Preface

Security.

It's such a cozy, comfy kind of word. One would think that it's something you either have or don't have, but just like the rainbow after a spring shower, it's elusive. Try to find the pot of gold at the end and you will find yourself traveling for ages. bThere seems to be no end to be no end to our search for the end of the rainbow and the treasures it holds.It's the same with computer and network security. As we use the word in this guide, security is non-attainable. Thomas Wadlow writes in his book The Process of Security, "Security is a direction you can travel in, but you'll never actually arrive at the destination. What you can do. . . is [manage] your level of acceptable risk." (1)

"So why spend our time on it?" one might ask. Isn't that the real question? Why spend time on an ideal that can't be achieved?

The possible effects of a security breach are loss of data, loss of services, loss of time, or loss of face and goodwill. In public libraries and other small community organizations, our time is especially precious, where we already have 800 other things we need to be doing. We can't afford the time it takes to recreate data (if it's even possible to be recreated) nor to get our systems cleaned up and operational again. For us security is the process of achieving a balance among our time, the risk associated with loss of our data or service, and the cost of implementing and maintaining adequate security.

Therefore, this is the direction in which we'll go once you turn the next few pages. We must identify the major areas of security, possible threats to resources, and the cost of securing systems.

Who is This Manual For?

When you wade into the waters of network security, you will not be wading into a tranquil pond to feed the duckies. One step into these waters and you are immersed in a whitewater rush of jargon, alerts, technical descriptions, and long, maybe incomprehensible, documents. The challenge is simply to stay afloat. For someone new to the topic, it's rough water indeed.

This manual is intended to provide a softer entry into the world of network security for non-technical managers of small libraries. Managers of other small nonprofit or community organizations will also benefit from it. It's a beginner's introduction.

We hope to teach you some basic principles to help you keep your kayak afloat and get to your campsite somewhere down river, a place where you will be ready to work with a vendor to discuss, plan, and implement your library's specific security strategy.

Need

For the organization that uses network-based access to the Internet, network security is no longer an optional component of its technological infrastructure. Access has become an integral part of the business structure. Doing without Internet access for a long period of time will negatively impact services offered and normal business practice. So securing access against loss is imperative. We hope to show you why in the following pages.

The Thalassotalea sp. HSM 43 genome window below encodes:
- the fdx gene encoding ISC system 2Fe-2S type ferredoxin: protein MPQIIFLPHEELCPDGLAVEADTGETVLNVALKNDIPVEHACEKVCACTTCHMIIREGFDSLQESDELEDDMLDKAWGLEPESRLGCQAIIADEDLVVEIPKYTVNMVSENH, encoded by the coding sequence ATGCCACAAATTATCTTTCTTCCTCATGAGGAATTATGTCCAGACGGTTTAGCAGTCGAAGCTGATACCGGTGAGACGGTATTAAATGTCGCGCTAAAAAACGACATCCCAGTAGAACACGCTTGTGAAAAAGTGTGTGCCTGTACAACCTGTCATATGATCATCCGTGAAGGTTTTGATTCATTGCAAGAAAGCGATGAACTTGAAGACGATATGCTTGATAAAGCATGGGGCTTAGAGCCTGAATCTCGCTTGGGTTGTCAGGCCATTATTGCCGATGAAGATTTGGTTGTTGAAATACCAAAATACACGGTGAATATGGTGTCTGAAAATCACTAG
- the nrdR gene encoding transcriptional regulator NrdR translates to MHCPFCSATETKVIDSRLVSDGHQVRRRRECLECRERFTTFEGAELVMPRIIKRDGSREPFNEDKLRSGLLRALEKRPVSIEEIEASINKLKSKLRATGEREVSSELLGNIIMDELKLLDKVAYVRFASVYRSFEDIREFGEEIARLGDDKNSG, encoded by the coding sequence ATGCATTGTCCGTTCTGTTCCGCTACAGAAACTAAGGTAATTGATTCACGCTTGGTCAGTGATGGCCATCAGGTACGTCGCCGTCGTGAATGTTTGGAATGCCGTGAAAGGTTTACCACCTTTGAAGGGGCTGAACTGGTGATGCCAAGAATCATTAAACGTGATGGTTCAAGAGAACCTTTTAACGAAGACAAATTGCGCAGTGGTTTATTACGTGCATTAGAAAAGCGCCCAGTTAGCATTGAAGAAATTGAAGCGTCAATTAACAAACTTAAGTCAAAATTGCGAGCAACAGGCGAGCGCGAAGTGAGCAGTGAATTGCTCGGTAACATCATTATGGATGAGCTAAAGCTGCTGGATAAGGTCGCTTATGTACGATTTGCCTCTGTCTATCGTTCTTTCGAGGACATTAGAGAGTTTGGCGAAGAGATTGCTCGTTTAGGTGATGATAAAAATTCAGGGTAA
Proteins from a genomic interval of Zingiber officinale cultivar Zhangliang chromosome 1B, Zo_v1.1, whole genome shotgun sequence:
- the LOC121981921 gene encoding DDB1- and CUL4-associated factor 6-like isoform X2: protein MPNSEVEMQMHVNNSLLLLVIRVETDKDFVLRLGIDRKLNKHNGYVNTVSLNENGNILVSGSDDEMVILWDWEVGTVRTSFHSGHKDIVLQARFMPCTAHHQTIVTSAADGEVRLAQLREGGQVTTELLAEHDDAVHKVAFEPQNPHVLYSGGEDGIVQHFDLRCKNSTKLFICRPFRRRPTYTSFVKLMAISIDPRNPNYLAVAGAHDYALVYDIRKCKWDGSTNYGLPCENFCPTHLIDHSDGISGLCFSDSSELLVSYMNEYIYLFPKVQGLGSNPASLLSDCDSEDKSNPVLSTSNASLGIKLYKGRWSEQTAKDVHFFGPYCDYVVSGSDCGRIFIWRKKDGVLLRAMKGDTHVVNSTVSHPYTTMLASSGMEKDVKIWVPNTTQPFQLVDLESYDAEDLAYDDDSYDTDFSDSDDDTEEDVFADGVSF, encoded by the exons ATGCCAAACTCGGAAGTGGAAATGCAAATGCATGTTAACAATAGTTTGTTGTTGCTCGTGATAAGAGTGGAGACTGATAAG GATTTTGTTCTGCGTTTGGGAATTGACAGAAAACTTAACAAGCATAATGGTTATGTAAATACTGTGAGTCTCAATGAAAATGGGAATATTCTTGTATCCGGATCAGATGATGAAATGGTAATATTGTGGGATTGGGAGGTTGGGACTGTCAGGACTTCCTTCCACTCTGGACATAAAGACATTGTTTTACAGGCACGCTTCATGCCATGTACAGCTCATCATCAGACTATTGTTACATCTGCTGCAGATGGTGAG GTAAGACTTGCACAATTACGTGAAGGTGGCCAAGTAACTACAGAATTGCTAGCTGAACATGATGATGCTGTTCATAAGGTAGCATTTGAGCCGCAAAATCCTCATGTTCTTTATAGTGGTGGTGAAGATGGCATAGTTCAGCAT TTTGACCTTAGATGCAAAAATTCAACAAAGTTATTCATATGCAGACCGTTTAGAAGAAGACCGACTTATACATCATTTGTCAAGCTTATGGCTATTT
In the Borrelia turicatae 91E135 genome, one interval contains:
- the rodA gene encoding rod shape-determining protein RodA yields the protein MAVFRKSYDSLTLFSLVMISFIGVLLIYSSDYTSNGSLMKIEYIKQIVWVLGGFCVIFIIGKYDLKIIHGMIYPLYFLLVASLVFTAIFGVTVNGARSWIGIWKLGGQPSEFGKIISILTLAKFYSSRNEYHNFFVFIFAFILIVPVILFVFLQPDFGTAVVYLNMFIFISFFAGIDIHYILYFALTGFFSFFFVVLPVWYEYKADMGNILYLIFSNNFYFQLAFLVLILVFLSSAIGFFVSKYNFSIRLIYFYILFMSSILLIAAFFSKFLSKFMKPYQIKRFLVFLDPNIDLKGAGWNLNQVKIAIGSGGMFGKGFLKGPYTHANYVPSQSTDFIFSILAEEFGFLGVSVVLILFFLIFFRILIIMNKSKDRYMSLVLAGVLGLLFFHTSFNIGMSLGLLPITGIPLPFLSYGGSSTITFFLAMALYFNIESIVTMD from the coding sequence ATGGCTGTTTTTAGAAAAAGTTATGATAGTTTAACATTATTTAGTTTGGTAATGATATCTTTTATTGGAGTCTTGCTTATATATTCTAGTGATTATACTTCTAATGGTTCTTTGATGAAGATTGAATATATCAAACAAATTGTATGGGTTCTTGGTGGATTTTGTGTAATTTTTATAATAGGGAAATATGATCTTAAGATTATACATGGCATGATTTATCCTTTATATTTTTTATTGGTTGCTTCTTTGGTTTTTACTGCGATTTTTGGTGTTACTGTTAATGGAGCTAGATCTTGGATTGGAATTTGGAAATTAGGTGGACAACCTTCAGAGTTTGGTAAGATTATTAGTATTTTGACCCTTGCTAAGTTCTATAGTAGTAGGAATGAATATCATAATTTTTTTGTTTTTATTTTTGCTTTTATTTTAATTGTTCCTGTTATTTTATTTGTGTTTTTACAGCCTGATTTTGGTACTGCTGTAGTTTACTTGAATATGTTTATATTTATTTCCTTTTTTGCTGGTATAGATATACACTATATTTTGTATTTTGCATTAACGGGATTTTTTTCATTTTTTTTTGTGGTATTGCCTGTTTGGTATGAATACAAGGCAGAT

Because few administrators of small libraries have technical support staff available, many are forced to learn at least the major facets of network security so that they can hire an outside entity to implement and maintain security for them. The goal of this manual is to provide a free resource where a non-technical person can go to learn essential security concepts without adding further to the burden already placed on what training funds the organization may have available.

For some of you, hiring an outside consultant or vendor will also not be an option. So I couldn't just leave this as a conceptual guide. For those who are interested, a companion online training module is being developed as well. The training module will help tech volunteers-or staff if the library is fortunate to have technically proficient employees-learn many of the primary procedures required in securing a Windows NT network and in working with general perimeter network equipment (routers, firewalls, and proxy servers).

A web-based version of this guide is available on the training site, with appropriate links to step-by-step tutorials, allowing the user to configure her/his organization's network servers, workstations, and other network equipment more safely. A virtual classroom component allows the user to participate in real-time class sessions using chat and whiteboard software, providing a forum to discuss problems, ask questions, and clarify understanding of security topics, just as one would in an in-person seminar.

Disclaimer

The subject of network security is complex. This guide seeks to provide basic information about network security, but the information contained herein is not intended to take the place of consultation with a security professional prior to the implementation of security measures within an organization. There are many variables regarding network connectivity, and proper security configuration is incumbent on many of them.

Therefore, to minimize the risk of breaches, data loss, or other mischief or damage, we caution the reader to use the material to become familiar with concepts related to network security in order to contract with a security practitioner to plan the best security implementation possible.

I hope you find the guide helpful in your quest to understand network security. After you've read or looked through the guide, do feel free to send comments and suggestions by e-mail to nscomments@rlwconsulting.com.

 

Page last modified: March 2, 2011